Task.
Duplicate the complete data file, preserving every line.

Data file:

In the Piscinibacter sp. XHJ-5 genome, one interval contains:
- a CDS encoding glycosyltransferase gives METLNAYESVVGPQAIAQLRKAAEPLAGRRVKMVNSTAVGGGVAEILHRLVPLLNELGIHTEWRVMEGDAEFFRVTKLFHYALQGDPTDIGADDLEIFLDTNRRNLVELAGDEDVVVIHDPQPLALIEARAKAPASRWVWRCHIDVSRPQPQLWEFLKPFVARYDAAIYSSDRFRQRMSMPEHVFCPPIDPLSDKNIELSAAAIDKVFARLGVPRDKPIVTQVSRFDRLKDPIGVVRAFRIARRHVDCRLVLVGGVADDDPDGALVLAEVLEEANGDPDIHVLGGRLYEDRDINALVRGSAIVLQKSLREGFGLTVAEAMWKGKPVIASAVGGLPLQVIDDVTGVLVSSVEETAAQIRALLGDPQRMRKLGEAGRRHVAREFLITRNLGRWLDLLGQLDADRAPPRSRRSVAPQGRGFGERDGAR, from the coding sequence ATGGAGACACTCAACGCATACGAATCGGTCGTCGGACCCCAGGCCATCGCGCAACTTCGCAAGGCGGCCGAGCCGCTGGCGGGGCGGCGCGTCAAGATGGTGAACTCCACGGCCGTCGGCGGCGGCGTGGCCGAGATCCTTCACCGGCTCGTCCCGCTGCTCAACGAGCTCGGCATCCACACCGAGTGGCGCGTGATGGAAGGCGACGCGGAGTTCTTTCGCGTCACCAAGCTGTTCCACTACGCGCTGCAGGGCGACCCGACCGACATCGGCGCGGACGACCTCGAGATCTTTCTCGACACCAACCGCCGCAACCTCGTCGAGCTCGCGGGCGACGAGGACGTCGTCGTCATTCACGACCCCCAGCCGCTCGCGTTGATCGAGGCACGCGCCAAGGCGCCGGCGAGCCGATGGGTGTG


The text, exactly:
In the Piscinibacter sp. XHJ-5 genome, one interval contains:
- a CDS encoding glycosyltransferase gives METLNAYESVVGPQAIAQLRKAAEPLAGRRVKMVNSTAVGGGVAEILHRLVPLLNELGIHTEWRVMEGDAEFFRVTKLFHYALQGDPTDIGADDLEIFLDTNRRNLVELAGDEDVVVIHDPQPLALIEARAKAPASRWVWRCHIDVSRPQPQLWEFLKPFVARYDAAIYSSDRFRQRMSMPEHVFCPPIDPLSDKNIELSAAAIDKVFARLGVPRDKPIVTQVSRFDRLKDPIGVVRAFRIARRHVDCRLVLVGGVADDDPDGALVLAEVLEEANGDPDIHVLGGRLYEDRDINALVRGSAIVLQKSLREGFGLTVAEAMWKGKPVIASAVGGLPLQVIDDVTGVLVSSVEETAAQIRALLGDPQRMRKLGEAGRRHVAREFLITRNLGRWLDLLGQLDADRAPPRSRRSVAPQGRGFGERDGAR, from the coding sequence ATGGAGACACTCAACGCATACGAATCGGTCGTCGGACCCCAGGCCATCGCGCAACTTCGCAAGGCGGCCGAGCCGCTGGCGGGGCGGCGCGTCAAGATGGTGAACTCCACGGCCGTCGGCGGCGGCGTGGCCGAGATCCTTCACCGGCTCGTCCCGCTGCTCAACGAGCTCGGCATCCACACCGAGTGGCGCGTGATGGAAGGCGACGCGGAGTTCTTTCGCGTCACCAAGCTGTTCCACTACGCGCTGCAGGGCGACCCGACCGACATCGGCGCGGACGACCTCGAGATCTTTCTCGACACCAACCGCCGCAACCTCGTCGAGCTCGCGGGCGACGAGGACGTCGTCGTCATTCACGACCCCCAGCCGCTCGCGTTGATCGAGGCACGCGCCAAGGCGCCGGCGAGCCGATGGGTGTG